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Alaska Prohibit Airborne Hunting, Measure 3 (1996)

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The Prohibit Airborne Hunting Initiative, also known as Alaska Ballot Measure 3, was on the November 5, 1996 election ballot in Alaska as an indirect initiated state statute, where it was approved.[1]

The initiative prohibited hunting wild wolf, wolverine, fox, or lynx the same day a person was airborne. However, the board of game could allow aerial wolf control if the Commissioner of Fish and Game declared a biological emergency, where wolves in a specific area were causing irreversible loss of a prey population. The law wouldn't apply to people airborne the same day on regular, scheduled commercial flights. Breaking the law would be a misdemeanor. The penalty could be jail time up to one year, a fine up to $5,000, and forfeiture of aircraft or gear used in the offense.

Election results

Alaska Prohibit Airborne Hunting, Measure 3
ResultVotesPercentage
Approveda Yes 137,635 58.5%
No97,69041.5%

Text of measure

The language that appeared on the ballot said:

"This bill would bar hunting wild wolf, wolverine, fox, or lynx the same day a person was airborne. However, the board of game could allow aerial wolf control if the Commissioner of Fish and Game declared a biological emergency, where wolves in a specific area were causing irreversible loss of a prey population. The law wouldn't apply to people airborne the same day on regular, scheduled commercial flights. Breaking the law would be a misdemeanor. The penalty could be jail time up to one year, a fine up to $5,000, and forfeiture of aircraft or gear used in the offense."[2]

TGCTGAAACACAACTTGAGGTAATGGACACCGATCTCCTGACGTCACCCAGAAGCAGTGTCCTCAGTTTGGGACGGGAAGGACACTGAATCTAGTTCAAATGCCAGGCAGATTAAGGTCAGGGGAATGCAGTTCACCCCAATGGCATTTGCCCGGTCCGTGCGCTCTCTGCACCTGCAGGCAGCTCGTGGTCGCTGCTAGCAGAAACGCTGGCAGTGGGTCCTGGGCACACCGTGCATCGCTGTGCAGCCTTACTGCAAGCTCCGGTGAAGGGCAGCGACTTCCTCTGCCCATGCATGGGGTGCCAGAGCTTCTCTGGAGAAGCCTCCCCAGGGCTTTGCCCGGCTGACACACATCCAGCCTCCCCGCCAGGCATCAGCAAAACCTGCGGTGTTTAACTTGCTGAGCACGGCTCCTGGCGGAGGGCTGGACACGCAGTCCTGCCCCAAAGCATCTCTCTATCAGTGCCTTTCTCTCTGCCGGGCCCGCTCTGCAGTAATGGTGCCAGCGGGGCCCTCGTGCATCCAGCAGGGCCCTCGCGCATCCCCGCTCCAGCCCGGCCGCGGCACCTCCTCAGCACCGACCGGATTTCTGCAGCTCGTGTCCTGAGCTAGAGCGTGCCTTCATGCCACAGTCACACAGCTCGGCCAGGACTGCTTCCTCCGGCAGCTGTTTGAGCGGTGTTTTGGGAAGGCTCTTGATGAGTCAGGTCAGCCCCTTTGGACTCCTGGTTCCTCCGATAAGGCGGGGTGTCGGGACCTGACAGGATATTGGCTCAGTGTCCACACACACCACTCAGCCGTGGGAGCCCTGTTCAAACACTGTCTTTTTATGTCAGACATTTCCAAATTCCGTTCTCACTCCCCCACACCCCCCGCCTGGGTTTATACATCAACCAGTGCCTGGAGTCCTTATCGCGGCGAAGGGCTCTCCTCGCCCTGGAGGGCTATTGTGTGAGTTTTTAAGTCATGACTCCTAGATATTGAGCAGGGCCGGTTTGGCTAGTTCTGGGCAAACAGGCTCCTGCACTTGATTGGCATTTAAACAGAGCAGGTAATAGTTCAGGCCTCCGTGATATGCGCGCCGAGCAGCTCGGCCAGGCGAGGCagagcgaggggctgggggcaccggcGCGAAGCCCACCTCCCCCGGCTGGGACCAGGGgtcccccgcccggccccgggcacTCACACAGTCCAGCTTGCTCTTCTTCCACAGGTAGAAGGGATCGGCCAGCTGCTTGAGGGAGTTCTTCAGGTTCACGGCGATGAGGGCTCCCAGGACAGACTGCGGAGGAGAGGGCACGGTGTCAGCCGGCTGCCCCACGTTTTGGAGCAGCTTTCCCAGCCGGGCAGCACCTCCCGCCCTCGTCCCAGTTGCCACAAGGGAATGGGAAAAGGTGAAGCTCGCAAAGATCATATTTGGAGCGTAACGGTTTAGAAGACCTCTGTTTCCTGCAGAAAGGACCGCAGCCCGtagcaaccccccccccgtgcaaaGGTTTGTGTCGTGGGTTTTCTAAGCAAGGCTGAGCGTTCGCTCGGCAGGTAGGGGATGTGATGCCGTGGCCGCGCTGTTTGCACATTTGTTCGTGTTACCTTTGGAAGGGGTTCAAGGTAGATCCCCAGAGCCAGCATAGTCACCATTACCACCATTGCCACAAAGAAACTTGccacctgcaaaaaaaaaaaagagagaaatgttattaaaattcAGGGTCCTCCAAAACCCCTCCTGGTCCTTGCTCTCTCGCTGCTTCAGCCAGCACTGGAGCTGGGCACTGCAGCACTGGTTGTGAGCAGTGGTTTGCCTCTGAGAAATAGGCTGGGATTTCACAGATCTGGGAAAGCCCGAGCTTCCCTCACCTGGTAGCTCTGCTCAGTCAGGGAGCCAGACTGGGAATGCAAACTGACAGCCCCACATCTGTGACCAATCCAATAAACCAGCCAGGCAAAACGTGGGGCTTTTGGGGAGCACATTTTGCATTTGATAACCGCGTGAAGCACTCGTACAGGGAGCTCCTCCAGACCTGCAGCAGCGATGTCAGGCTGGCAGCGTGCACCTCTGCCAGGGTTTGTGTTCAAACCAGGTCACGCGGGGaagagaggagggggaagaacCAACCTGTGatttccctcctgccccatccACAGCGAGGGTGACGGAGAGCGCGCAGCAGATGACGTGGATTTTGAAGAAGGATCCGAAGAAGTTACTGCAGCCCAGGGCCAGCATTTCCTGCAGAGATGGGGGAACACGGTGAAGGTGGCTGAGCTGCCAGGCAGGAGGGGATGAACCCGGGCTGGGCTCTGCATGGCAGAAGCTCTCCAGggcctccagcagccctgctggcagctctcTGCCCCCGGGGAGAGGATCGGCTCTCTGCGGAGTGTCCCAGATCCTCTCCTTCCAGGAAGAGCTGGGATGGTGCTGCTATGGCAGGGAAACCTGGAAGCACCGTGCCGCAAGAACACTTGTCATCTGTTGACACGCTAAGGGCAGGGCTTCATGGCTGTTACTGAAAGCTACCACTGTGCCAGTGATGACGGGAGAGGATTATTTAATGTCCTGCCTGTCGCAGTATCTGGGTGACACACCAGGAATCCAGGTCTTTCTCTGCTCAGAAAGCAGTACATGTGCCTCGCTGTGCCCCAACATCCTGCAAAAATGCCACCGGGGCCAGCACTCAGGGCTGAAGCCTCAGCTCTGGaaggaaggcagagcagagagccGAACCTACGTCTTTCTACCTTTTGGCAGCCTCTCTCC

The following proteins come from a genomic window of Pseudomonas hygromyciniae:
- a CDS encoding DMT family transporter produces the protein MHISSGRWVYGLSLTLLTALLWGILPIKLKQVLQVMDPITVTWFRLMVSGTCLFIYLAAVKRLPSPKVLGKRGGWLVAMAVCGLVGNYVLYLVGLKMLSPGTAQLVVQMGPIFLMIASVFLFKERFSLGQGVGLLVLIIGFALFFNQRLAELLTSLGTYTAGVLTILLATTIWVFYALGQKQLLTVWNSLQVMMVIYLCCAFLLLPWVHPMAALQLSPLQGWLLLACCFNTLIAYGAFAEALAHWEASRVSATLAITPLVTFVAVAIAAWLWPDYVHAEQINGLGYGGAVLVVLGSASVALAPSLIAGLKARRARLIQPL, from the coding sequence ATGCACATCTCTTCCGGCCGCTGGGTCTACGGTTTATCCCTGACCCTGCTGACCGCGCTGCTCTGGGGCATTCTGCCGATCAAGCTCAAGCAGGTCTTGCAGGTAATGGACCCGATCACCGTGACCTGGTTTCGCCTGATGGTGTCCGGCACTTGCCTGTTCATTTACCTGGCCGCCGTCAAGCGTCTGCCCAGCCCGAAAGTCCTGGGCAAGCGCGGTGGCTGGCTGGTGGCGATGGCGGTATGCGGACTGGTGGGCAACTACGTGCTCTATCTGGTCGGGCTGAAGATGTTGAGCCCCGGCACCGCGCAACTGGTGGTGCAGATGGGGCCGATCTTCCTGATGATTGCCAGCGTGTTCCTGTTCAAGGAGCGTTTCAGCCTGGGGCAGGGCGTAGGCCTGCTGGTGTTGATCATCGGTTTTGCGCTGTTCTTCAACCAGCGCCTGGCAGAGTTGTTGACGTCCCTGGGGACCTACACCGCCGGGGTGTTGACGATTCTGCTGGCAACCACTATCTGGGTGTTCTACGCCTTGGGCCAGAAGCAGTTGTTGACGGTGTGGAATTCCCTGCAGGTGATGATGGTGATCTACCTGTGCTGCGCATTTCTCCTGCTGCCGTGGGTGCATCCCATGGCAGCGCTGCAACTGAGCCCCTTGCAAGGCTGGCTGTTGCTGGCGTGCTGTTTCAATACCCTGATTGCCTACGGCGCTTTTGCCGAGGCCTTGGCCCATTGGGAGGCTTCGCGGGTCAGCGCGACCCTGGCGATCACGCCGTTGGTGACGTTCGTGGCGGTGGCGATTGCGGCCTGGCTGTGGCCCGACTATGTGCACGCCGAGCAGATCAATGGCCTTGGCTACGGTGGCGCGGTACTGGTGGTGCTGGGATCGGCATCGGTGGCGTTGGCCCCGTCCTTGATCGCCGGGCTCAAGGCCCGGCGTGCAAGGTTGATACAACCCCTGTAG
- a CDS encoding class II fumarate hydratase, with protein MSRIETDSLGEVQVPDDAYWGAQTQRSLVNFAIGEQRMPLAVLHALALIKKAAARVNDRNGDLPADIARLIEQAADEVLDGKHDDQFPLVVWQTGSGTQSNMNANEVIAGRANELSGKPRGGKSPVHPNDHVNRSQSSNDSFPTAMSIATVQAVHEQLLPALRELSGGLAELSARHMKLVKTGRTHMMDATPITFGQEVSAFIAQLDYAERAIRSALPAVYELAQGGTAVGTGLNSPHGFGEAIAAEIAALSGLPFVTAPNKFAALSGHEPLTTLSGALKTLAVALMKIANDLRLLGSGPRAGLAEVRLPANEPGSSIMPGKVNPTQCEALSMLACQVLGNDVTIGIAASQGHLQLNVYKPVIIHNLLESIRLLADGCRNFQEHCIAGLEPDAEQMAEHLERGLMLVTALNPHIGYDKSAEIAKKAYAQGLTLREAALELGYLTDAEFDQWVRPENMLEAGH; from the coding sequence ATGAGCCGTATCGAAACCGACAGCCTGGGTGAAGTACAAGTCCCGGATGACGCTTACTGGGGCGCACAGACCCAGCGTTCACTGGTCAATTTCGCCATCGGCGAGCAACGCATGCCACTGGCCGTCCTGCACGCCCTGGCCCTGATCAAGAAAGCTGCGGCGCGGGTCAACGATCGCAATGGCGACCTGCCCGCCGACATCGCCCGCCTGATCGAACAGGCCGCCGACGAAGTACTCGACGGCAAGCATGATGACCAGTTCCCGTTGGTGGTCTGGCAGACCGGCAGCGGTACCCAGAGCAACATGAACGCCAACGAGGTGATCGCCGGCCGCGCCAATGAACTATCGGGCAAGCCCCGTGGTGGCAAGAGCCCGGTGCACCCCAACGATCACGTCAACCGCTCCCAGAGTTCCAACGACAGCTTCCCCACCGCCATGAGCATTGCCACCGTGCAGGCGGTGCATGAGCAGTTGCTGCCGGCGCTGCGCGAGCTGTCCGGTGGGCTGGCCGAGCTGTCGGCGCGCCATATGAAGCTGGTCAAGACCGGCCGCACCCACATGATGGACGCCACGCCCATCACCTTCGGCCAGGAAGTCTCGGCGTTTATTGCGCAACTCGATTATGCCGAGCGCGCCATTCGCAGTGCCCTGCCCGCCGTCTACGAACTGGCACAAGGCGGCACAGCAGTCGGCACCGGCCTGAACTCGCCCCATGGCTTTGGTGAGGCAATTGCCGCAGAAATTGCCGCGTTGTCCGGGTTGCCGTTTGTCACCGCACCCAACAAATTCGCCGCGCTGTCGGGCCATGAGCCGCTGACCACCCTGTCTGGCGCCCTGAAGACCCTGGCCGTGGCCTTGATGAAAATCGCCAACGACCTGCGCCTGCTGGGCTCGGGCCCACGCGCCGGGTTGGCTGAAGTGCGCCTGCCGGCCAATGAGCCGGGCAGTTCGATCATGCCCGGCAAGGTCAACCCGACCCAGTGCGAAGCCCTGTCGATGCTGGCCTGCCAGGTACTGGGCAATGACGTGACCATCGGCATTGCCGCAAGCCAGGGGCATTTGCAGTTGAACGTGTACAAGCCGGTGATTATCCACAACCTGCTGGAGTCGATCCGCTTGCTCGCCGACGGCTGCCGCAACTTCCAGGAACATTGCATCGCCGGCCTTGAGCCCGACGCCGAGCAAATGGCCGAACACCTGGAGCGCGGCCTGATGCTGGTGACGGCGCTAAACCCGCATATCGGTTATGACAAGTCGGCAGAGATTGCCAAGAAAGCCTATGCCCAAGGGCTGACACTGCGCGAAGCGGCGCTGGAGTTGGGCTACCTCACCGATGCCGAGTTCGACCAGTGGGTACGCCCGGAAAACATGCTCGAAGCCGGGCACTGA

Aftermath

Alaska is one of the I&R states that allows what is called "legislative tampering," which means that the state legislature is allowed to change, alter or revoke initiatives passed by citizens.

In its 2000 legislative session, the Alaska State Legislature passed SB 267 which overturned this initiative.

The legislature also voted to put a proposed constitutional amendment on the 2000 ballot, the Alaska No Voter Initiatives About Wildlife, Measure 1 (2000). It takes a 2/3rds vote of each house of the Alaska legislature to put an amendment on the ballot, which provides evidence that among members of the state legislature, there was strong sentiment in favor of moving toward a system where citizens would not henceforward be allowed to vote on hunting/wildlife initiatives, since if the "No Voter Initiatives About Wildlife" amendment had passed, it would have forbidden Alaskans from ever putting citizen initiatives about hunting on the ballot in the future.

Supporters of the 1996 land-and-shoot ban then collected signatures to place the Alaska Land-And-Shoot Referendum, Measure 6 (2000), a veto referendum on the November 2000 ballot. In that election, 53% of voters upheld the legislature's view of things.[3]

Path to the ballot

  • Application was received in the Lieutenant Governor's Office on August 28, 1995.
  • A copy of the application and signatures were sent to the Department of Law and Division of Elections on August 28, 1995.
  • The Division of Elections determined that there were a sufficient number of sponsor signatures on October 4, 1995.
  • Petition booklets were issued to the initiative committee on October 13, 1995.
  • Petition booklets were submitted to the Division of Elections on January 8, 1996.
  • Lieutenant Governor Ulmer certified the petition for this initiative as properly filed on February 7, 1996.
  • The initiative appeared on the 1996 general election ballot and was approved by a vote of;

See also

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